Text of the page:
Most of the voiceover sessions happened over Zoom

You and Andy go way back, but was anything different about working with him on this project?

Only in so much as it was over the pandemic and we did it all over Zoom, all the voiceover sessions. It worked out pretty well doing voiceover over Zoom anyways, because you're talking through a mic. It's, in some ways, more intimate than being in the studio with people because, even when you're in the studio recording, you don't want your voice to go into their microphone, so you end up behind glass far away, even when you're in the same building. In some ways, being on Zoom, I'm at least able to look right at your eyes and see you better.

Was there anything Andy did as Dale that really made you crack up?

Oh, there were plenty of things. There's one laugh he does during the car ride scene — this will only make sense to people once they've seen the movie — but he did a laugh that I don't even know if it was really intended by him. I think it was Andy messing around with me. He does a very goofy laugh that cracks me up, so I put it in there.

His favorite SNL memory involves Dick in a Box

"Rescue Rangers" has a huge cast. Andy, John, Will Arnett, Eric Bana, Seth Rogen, J.K. Simmons ... the list goes on. Was there someone in there that you haven't worked with before that you were excited to team up with? What was it like to finally work with them?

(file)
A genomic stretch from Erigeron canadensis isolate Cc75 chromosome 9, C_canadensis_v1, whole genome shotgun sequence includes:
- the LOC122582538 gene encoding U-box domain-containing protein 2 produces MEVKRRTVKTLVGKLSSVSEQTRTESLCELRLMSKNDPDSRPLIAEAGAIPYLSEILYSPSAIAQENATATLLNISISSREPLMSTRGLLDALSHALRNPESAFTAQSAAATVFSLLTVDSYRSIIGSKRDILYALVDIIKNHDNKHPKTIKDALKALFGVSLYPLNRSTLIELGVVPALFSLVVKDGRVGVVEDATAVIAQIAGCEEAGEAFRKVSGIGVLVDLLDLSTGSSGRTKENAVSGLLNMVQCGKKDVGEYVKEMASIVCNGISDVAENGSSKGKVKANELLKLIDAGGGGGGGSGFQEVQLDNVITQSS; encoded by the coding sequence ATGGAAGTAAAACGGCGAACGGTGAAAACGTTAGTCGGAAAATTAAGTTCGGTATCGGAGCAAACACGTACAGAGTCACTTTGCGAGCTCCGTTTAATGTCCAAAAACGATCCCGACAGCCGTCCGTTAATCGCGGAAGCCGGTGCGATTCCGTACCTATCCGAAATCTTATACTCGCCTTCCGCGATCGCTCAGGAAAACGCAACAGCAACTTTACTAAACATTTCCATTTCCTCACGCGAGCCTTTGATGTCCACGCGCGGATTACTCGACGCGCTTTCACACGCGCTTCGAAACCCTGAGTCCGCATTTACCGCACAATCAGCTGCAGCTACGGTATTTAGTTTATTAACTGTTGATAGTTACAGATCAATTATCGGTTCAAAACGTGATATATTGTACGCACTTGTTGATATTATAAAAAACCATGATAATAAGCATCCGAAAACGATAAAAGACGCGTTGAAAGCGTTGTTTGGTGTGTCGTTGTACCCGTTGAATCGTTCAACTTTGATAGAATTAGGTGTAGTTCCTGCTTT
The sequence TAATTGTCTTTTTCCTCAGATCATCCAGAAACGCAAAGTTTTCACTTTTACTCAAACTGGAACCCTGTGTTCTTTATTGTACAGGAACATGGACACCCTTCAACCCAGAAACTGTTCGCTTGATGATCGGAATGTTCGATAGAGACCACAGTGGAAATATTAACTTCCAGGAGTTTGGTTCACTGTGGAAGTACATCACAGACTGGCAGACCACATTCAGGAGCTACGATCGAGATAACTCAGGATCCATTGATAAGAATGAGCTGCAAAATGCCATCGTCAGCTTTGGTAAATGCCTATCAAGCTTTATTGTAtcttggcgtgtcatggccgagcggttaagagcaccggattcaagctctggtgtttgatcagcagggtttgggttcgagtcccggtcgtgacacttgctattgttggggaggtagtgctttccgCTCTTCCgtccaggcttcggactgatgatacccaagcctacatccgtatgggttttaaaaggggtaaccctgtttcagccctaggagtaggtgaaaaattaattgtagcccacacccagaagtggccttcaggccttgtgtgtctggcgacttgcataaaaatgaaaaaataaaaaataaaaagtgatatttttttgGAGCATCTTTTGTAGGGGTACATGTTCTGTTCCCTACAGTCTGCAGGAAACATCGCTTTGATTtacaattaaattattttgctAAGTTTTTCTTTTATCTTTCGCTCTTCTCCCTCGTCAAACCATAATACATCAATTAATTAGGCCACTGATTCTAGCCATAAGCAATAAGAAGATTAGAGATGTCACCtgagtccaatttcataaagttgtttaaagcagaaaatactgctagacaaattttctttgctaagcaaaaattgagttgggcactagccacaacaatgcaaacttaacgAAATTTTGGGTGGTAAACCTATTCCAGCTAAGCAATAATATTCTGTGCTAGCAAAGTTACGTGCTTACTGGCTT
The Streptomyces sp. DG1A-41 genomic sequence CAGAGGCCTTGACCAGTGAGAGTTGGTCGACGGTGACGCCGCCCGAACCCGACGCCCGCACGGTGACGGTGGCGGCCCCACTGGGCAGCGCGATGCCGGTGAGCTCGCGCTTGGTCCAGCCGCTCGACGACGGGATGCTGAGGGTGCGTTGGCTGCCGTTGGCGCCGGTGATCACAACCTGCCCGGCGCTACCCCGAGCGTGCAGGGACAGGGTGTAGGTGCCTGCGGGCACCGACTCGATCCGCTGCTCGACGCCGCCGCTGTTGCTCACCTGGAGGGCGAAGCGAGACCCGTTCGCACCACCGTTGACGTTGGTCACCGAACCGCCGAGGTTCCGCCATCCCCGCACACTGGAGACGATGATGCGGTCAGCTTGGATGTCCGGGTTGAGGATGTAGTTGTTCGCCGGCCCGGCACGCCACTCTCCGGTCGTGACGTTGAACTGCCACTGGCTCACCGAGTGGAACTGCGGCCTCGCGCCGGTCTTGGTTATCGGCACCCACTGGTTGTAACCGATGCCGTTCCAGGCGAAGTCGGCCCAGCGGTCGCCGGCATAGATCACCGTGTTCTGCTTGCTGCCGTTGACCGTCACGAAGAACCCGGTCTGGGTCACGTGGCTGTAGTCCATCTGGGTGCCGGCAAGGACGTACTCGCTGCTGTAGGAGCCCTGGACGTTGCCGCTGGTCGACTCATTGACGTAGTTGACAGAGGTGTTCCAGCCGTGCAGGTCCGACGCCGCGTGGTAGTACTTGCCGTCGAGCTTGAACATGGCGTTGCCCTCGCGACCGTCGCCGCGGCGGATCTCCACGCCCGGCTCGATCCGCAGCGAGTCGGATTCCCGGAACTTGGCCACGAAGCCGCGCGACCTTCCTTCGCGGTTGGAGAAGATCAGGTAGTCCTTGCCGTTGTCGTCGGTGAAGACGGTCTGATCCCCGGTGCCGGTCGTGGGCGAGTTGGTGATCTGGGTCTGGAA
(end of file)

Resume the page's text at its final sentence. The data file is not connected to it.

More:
I'll be honest, the most exciting people to me were the legacy animation voice actors who we were able to be in it. For instance, when Dale is using his high-pitched voice or when Zipper is doing his weird little fly sounds, it's Corey Burton. It's Tress MacNeille whenever it's Gadget, or whenever Chip has a high-pitched voice. There's another good one — Charles Fleischer, who's the voice of Roger Rabbit, and he's the real voice of Roger Rabbit. For people like us, who grew up watching Roger Rabbit and loved it, it's pretty exciting to be in a virtual room with the voice of Roger Rabbit and have him start doing Roger Rabbit.

Outside of bringing Chip 'N Dale back to life, is there a dream Disney project you hope might be in your future?

I had a very good experience making this with them, so I'd be open to any ideas, but I don't have a specific thing.

You worked as a writer on "Saturday Night Live" for many years. Any great backstage memories from that show that really stand out?

There were so many, working on it for six years and making so many things. Whenever we'd air our shorts, we'd go down to the floor, where all the stages are being flung around to make room for the next sketch, and we would watch the audience. There was a monitor just below the audience for us to see that's facing the opposite way so we could watch. There's a photo that was taken, and it's of us three [The Lonely Island] watching when "Dick in a Box" first aired live, and you can see all our faces, us watching the audience enjoying it. We always went down there, and some weeks were fine and some weeks weren't, but the weeks where we made a short that the audience loved, and we watched the audience, those were my favorite moments.

"Chip 'N Dale: Rescue Rangers" is now streaming exclusively on Disney+.